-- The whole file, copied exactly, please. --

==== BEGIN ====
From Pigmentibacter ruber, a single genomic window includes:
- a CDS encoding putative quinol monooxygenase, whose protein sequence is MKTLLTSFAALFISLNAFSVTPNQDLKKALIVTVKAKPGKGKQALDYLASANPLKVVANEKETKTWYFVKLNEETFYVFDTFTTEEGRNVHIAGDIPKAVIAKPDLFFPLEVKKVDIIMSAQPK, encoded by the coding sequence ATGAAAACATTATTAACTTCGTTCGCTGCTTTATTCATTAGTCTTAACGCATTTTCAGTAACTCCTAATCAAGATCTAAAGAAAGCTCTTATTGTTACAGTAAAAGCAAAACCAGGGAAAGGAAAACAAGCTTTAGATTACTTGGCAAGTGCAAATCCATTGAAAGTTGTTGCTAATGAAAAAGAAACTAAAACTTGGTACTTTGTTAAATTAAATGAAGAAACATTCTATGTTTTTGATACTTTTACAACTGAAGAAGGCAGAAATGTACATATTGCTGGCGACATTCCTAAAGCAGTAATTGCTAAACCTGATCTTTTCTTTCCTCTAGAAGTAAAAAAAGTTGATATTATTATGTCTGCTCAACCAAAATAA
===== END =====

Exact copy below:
From Pigmentibacter ruber, a single genomic window includes:
- a CDS encoding putative quinol monooxygenase, whose protein sequence is MKTLLTSFAALFISLNAFSVTPNQDLKKALIVTVKAKPGKGKQALDYLASANPLKVVANEKETKTWYFVKLNEETFYVFDTFTTEEGRNVHIAGDIPKAVIAKPDLFFPLEVKKVDIIMSAQPK, encoded by the coding sequence ATGAAAACATTATTAACTTCGTTCGCTGCTTTATTCATTAGTCTTAACGCATTTTCAGTAACTCCTAATCAAGATCTAAAGAAAGCTCTTATTGTTACAGTAAAAGCAAAACCAGGGAAAGGAAAACAAGCTTTAGATTACTTGGCAAGTGCAAATCCATTGAAAGTTGTTGCTAATGAAAAAGAAACTAAAACTTGGTACTTTGTTAAATTAAATGAAGAAACATTCTATGTTTTTGATACTTTTACAACTGAAGAAGGCAGAAATGTACATATTGCTGGCGACATTCCTAAAGCAGTAATTGCTAAACCTGATCTTTTCTTTCCTCTAGAAGTAAAAAAAGTTGATATTATTATGTCTGCTCAACCAAAATAA